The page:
Maytorena cited a new job to help support his two high-school age daughters as the reason for his difficult decision.

Maytorena’s record ranks with the best ever for a baseball coach in the North Bay. His teams won 406 games, while losing just 136, a winning percentage of .750. His teams won eight Sonoma County League championships and were runner-up five times. After moving to the NBL, his Gauchos won three championships and were runner-up once in five seasons. His teams have won six North Coast Section titles and finished runner-up four times.

Chad Fillinger, a former Casa Grande pitching standout who went on to play four years of professional baseball, was named to replace Maytorena.

6. St. Vincent shakeup

Gary Galloway, who coached football, basketball and baseball, and for more than three decades was the face of St. Vincent sports, was replaced as both football and baseball coach in a shakeup of the St. Vincent High athletic department.

Galloway’s leaving the football program was no surprise. He had been contemplating the move for several months.

The surprise was the veteran coach being replaced by new athletic director Stan Switala as baseball coach. Galloway was one of the most successful baseball coaches in the Redwood Empire during a nearly four-decade run that produced five NCS A titles and 21 NCL II titles. His teams were co-champions three times. He had a won-loss record of 579-224 with three ties for a winning percentage of .718.

Also caught up in the changes was veteran basketball coach Lance Phillips, who had led the St. Vincent basketball team to 14 successful seasons. He was replaced by junior varsity coach Jarred Pengel.

The changes at St. Vincent extended beyond sports with Pat Daly taking over as new principal, replacing John Walker.

7. League realignment

Under a league realignment approved by the North Coast Section, Petaluma and Casa Grande will no longer play traditional rivals like Montgomery, Santa Rosa and Analy, but they will once again face one another in league-counting games.

Under the new alignment, Petaluma and Casa Grande will be in a new league along with Sonoma Valley, American Canyon, Vintage, Napa and Justin-Siena.

Other Sonoma County schools — Analy, Cardinal Newman, El Molino, Elsie Allen, Healdsburg, Maria Carrillo, Montgomery, Piner, Rancho Cotate, Santa Rosa, Windsor — along with Ukiah, will be in the North Bay League.

That league will be divided into an NBL I and an NBL II, based on a school’s competitiveness. League level will vary from sport to sport.

8. Qualls drafted

Former Casa Grande football star Elijah Qualls continued his astonishing football career by being chosen in the sixth round of the National Football League draft by the Philadelphia Eagles.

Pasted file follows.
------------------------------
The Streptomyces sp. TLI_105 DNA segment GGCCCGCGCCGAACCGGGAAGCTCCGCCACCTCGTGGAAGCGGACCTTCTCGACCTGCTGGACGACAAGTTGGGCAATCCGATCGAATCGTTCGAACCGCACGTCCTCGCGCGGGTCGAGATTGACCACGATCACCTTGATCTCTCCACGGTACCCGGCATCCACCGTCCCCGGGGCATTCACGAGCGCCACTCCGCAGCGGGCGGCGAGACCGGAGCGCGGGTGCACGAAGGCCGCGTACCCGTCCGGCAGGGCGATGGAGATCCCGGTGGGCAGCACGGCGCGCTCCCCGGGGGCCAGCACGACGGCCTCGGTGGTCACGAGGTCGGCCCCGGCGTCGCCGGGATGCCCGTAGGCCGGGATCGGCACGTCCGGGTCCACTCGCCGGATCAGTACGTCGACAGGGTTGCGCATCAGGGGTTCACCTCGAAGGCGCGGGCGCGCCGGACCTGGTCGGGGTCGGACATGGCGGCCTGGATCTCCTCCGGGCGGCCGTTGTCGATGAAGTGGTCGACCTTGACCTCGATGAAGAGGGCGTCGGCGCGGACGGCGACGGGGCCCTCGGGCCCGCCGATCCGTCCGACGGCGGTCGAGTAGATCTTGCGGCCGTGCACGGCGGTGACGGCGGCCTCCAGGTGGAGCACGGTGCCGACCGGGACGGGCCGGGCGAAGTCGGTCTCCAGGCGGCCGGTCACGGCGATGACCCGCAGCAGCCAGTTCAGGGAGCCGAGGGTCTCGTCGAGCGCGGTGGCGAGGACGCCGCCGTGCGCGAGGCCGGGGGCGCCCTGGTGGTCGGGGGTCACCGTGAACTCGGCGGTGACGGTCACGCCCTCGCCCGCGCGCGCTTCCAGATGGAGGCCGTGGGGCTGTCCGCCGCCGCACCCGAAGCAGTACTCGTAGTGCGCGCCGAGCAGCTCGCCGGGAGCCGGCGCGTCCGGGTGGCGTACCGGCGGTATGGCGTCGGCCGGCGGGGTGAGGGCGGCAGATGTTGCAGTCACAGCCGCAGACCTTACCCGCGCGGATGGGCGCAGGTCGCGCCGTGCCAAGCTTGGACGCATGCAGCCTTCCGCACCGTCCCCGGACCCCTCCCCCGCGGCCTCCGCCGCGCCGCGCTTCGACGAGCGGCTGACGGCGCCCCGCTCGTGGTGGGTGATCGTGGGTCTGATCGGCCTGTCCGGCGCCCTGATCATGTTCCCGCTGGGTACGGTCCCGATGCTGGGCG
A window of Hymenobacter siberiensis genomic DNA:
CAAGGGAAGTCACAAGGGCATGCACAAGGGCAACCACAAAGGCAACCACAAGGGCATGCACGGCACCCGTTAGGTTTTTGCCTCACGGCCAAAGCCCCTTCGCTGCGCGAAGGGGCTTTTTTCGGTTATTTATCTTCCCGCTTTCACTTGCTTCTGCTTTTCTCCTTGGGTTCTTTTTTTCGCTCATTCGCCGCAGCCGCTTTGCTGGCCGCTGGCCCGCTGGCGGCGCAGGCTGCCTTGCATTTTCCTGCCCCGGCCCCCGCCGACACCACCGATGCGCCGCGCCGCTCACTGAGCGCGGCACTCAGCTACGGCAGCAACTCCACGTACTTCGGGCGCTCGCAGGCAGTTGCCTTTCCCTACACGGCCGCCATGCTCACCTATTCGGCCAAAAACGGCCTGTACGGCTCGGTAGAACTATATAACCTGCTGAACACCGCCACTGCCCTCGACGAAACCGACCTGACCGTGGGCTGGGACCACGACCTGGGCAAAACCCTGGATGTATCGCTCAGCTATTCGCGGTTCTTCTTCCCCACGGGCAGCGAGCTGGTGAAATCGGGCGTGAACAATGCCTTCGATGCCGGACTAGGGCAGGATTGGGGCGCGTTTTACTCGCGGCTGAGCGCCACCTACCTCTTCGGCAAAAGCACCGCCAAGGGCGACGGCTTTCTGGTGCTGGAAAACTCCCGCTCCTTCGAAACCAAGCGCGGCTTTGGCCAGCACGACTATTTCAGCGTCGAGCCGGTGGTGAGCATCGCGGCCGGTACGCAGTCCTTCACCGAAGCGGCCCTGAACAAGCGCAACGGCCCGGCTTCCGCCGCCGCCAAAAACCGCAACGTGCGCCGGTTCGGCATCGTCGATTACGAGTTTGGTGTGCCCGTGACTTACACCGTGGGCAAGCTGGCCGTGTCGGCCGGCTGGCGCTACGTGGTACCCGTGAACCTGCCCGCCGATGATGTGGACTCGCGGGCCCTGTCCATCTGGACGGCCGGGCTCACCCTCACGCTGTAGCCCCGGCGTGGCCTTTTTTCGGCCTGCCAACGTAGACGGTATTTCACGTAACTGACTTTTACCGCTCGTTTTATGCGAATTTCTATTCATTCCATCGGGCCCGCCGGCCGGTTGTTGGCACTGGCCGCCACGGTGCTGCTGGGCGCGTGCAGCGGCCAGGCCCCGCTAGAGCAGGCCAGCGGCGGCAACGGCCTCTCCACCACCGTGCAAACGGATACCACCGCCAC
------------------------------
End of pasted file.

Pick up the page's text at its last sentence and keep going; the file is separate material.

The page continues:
Qualls played fullback and defensive line for Casa Grande before accepting a scholarship to play for the University of Washington.

The Eagles drafted the 6-foot, 2-inch, 293-pound Qualls to play defensive tackle.

9. SV perfect soccer season

There were many outstanding teams in 2017. The Casa Grande baseball team, the Petaluma football team, the Casa Grande boys lacrosse team, all three boys golf teams (Petaluma, Casa Grande and St. Vincent) and the Petaluma wrestling team all had super seasons.

Only the St. Vincent girls soccer team reached perfection.

St. Vincent won 16 straight regular-season matches, easily winning the North Central League II championship in the process.

They then kicked through three straight wins in the North Coast Section playoffs to grab the NCS pennant and finish off a 19-0 season.

10. Teeter dismissed

Kathryn Teeter was dismissed from her duties as Petaluma High School athletic director.

“I was told that I do 95 percent of my job at 100 percent, but that other 5 percent I don’t do well,” Teeter said.

According to Teeter, she was told that among the 5 percent deficiency was that she didn’t do enough PR for the school and enough to promote the school’s sports programs.

Petaluma High Principal David Stirrat said he could not discuss personnel issues, but did say, “We are looking at ways to enhance the athletic program at Petaluma High School. We need to make clear to the community the challenges and successes we have in athletics.”

(Those are my choices for the Top 10 Petaluma sports stories of 2017. Questions, comments, disagreements are encouraged. Contact John Jackson at johnie.jackson@arguscourier.com)